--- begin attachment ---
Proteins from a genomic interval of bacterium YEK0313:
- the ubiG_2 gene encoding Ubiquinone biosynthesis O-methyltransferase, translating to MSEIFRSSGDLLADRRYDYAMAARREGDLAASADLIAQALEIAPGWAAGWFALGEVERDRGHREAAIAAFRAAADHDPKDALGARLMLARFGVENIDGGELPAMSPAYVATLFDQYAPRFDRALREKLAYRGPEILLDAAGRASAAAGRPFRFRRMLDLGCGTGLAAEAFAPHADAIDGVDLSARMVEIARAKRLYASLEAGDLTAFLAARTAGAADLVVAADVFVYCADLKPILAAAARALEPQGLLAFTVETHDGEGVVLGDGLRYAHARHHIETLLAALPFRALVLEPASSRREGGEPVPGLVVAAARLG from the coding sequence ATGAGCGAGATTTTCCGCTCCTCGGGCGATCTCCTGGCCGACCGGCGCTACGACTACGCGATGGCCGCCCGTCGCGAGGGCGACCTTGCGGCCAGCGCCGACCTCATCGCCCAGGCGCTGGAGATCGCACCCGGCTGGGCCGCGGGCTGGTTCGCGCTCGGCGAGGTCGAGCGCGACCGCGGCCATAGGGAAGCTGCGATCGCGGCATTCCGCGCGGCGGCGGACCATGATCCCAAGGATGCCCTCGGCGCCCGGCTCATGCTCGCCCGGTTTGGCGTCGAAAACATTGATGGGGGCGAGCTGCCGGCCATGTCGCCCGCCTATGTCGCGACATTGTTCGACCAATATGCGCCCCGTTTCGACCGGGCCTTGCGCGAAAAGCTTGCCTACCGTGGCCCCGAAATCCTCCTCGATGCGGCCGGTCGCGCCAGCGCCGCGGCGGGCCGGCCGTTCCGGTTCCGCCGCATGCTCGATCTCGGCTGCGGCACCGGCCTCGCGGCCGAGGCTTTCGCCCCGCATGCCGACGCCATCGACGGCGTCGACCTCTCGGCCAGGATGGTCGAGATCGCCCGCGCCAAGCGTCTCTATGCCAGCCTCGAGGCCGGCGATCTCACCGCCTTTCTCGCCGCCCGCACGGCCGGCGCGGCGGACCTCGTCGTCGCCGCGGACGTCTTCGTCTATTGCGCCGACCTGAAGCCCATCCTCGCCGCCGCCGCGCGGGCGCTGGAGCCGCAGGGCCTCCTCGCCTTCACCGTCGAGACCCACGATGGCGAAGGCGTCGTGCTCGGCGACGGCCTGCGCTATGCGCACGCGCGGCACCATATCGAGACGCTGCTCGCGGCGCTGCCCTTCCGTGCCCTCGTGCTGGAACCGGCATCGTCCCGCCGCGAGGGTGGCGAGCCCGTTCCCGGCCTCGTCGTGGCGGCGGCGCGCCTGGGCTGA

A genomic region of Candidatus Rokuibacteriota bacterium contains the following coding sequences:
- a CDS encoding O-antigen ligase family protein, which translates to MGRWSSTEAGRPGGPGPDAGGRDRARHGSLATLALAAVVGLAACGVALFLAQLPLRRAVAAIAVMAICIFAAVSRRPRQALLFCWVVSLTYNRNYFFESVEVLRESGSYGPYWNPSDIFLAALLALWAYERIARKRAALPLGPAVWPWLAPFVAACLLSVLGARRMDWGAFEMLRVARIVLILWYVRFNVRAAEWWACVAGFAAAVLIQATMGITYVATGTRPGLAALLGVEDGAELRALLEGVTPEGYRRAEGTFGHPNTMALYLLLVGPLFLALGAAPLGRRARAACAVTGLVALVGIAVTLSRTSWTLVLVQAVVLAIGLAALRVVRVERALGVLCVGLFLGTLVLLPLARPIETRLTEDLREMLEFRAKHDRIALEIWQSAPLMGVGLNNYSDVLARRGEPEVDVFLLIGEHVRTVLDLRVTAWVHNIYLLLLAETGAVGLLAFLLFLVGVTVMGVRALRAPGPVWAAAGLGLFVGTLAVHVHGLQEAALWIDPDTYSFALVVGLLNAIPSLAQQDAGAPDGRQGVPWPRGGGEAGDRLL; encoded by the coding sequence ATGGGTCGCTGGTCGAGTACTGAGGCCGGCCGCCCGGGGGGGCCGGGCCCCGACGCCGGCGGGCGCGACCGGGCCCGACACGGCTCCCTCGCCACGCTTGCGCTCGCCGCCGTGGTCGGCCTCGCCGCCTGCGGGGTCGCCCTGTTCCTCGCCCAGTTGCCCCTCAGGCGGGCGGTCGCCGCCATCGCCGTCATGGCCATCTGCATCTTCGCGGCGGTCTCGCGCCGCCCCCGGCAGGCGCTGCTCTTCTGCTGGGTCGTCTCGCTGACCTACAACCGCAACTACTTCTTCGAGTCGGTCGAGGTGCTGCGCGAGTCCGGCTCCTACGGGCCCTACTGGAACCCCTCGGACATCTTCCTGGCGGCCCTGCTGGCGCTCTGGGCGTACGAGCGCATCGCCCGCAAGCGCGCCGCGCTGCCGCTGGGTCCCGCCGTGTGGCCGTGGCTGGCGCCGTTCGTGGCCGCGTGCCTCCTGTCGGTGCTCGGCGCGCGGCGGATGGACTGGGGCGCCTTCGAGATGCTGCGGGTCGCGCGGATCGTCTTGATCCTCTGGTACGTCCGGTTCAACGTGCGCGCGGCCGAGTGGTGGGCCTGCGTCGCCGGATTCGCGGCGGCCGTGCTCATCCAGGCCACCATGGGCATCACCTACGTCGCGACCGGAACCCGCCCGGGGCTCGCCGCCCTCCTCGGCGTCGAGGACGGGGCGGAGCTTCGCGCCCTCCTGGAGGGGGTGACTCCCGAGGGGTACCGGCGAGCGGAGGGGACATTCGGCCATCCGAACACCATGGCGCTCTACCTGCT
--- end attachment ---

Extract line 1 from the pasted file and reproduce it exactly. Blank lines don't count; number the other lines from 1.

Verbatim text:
Proteins from a genomic interval of bacterium YEK0313: